Unedited WIRE article

The following article was printed in The Wire, and appears here in its original, unedited form. Thanks to Jim Dorsch!

Doctor Nerve

The phone rings and it's Nick Didkovsky, leader/composer/guitarist of the avant metal/mutant jazz/thrash combo Doctor Nerve, calling from New York. Fresh off a European tour with the Fred Frith Guitar Quartet, the 37-year-old Didkovsky is ~ like always ~ overloaded with energy.

Before touring with Frith, Didkovsky was gigging in Europe with Doctor Nerve. Ironically, the band plays more in Europe than in the United States. "It's easier for us to tour Europe than our own country," he says. "Europe supports the arts strongly, and has a rail system that makes it really easy to get around."

Hearing the suggestion that Doctor Nerve is a "fusion" band, Didkovsky counters: "We're more like a collision." He's right. Brash, intense, intelligent and loud, Doctor Nerve's music is nothing less than cataclysmic. The band negotiates torturous, constantly changing time signatures. The music often teeters on the edge of deconstruction, but the musicians reign it in before it derails. Sometimes factions of the group seem to go off in different directions, but with repeated listening, one hears unity in what seemed to be chaos.

The band has the ability to lure listeners primally, then keep them on board by appealing to their minds. "The first thing you react to is on a total, physical level. Once the body is open, the mind follows," says Didkovsky. Most satisfying, he says, is reaching out to people who never heard of Nerve and winning them over, like when "people wander into our gig because it's cold outside and end up buying all our records," which is exactly what happened one night in Troy, New York.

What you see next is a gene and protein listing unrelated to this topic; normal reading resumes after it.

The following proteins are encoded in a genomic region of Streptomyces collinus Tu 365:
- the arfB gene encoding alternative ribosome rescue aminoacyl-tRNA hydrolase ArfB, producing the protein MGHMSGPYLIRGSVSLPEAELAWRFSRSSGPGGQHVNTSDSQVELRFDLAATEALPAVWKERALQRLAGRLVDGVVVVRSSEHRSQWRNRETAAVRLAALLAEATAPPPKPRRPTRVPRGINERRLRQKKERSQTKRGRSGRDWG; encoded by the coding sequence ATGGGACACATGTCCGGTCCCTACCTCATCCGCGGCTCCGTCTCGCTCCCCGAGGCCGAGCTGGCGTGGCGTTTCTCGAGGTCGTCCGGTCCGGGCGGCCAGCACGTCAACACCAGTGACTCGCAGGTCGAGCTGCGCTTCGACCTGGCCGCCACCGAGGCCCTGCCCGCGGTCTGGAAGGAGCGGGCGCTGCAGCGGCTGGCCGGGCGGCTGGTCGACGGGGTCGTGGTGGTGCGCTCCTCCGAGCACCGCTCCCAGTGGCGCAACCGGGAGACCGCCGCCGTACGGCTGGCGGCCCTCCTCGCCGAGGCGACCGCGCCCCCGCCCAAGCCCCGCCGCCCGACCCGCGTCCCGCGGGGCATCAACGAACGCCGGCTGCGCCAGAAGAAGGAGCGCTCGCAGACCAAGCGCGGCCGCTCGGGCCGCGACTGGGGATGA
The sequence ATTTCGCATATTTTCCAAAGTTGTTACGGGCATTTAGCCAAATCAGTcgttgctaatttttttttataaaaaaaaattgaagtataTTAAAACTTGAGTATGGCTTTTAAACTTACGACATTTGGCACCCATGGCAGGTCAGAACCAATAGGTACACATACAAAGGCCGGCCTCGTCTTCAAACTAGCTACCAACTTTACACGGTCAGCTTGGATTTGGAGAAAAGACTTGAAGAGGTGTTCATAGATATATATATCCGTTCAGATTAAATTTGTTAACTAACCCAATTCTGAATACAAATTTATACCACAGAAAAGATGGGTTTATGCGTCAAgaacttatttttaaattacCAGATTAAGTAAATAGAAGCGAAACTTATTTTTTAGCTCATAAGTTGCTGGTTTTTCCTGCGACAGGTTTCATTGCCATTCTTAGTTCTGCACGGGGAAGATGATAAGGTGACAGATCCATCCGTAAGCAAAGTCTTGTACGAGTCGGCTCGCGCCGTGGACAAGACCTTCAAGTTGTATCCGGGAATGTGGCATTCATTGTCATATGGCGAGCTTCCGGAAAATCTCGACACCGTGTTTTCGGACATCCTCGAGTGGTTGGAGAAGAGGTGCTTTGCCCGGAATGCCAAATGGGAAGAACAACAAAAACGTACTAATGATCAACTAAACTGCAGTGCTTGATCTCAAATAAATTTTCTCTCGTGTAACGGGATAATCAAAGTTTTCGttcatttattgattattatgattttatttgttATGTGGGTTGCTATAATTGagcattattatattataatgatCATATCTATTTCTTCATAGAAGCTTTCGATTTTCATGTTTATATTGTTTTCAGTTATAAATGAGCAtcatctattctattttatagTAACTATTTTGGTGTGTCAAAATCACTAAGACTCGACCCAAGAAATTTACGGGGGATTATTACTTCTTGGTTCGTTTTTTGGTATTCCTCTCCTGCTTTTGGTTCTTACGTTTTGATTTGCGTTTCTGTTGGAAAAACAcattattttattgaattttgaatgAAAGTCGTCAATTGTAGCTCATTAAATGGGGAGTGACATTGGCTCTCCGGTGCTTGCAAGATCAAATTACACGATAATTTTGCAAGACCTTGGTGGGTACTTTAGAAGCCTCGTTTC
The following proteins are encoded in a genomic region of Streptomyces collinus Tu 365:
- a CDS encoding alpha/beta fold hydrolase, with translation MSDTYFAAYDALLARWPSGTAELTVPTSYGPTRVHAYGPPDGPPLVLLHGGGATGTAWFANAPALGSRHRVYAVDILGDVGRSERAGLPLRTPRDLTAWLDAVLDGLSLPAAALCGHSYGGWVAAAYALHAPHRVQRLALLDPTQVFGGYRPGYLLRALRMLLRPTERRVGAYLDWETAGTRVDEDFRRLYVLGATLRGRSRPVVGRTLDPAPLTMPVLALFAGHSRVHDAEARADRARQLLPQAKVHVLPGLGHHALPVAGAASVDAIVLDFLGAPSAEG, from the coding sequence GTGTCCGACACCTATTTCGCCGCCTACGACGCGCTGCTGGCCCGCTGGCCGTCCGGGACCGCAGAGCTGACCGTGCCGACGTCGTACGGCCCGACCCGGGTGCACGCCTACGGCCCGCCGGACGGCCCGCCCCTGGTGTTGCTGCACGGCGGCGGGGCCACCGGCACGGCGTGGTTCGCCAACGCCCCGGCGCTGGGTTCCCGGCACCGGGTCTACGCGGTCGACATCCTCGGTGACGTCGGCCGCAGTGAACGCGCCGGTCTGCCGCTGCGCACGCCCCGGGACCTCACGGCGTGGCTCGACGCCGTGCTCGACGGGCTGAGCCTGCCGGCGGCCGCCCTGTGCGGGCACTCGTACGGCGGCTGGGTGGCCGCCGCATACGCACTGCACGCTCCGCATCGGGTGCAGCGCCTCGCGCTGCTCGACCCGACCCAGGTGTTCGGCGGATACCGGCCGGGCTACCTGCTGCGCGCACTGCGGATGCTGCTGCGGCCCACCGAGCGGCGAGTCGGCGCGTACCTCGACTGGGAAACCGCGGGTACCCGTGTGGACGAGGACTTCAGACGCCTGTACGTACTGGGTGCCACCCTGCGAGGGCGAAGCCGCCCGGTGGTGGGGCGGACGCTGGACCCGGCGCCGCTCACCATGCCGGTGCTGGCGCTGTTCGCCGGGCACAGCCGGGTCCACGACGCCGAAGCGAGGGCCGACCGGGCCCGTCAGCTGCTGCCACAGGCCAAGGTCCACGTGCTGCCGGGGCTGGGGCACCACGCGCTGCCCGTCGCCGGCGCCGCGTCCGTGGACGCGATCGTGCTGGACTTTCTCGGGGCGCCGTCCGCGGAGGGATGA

Didkovsky found undergraduate college music courses incredibly stifling, and didn't flower as a composer until he studied electronic music. "It was so open; there were no rules," he recalls.

After college he spent a year in New York City, working at The Kitchen and the Experimental Intermedia Foundation. In the early 1980s he quit his job as an actuary and moved to the Creative Music Studio in Woodstock, New York, where the concept that became Doctor Nerve was born. The band came together in earnest when Didkovsky returned to New York City in 1985. The line-up has remained fairly constant, and consists today of Didkovsky on guitar, Greg Anderson on bass, Leo Ciesa on drums, Yves Duboin on soprano sax, Rob Henke on trumpet, Michael Lytle on bass clarinet and Marc Wagnon on MIDI-vibes.

In 1987 Didkovsky started writing composition programs in Hierarchical Music Specification Language (HMSL) and found that the results shook up his thinking. In a paper on the subject (published in "Proceedings, Ninth Symposium on Small Computers in the Arts"), he said, "I suspected that the completed program would generate music that my own prejudices could have overlooked, and I was interested in seeing how much of the resultant music would work its way into my own personal aesthetic."

Doctor Nerve's repertoire includes several computer-composed pieces, one of which elicited the following comments from Kyle Gann of "The Village Voice": "Raw and raspy, it was cogent and so musical that I was shocked to read in the program notes that he had used his computer software to compose it." Didkovsky says the computer is a tool that reflects the artist, and so, neither guarantees excellence nor leads to the clich~ of a mechanized, boring sound one might expect from a computer.

Analytical techniques play heavily in Didkovsky's work, and even show up in the names of his compositions. Titles such as "Take Your Ears as the Bones of Their Queen" and "In His Feet Were Burned Because Of Many Waters" were created by feeding prose into a computer program that outputs phrases in which pairs of adjacent words always make sense, but the whole probably doesn't. The resultant titles are interesting, but Didkovsky says, "They're diabolically difficult to remember."

Released in fall 1995, the latest Nerve CD, SKIN, brings the band to a new level of intensity. Didkovsky's guitar resonates with chunky, metal power chords, and is mixed farther up front than in the past. Where to from here? "I've got some grants to compose music for Doctor Nerve and the Sirius String Quartet," says Didkovsky. The band will probably release a second live album as well.


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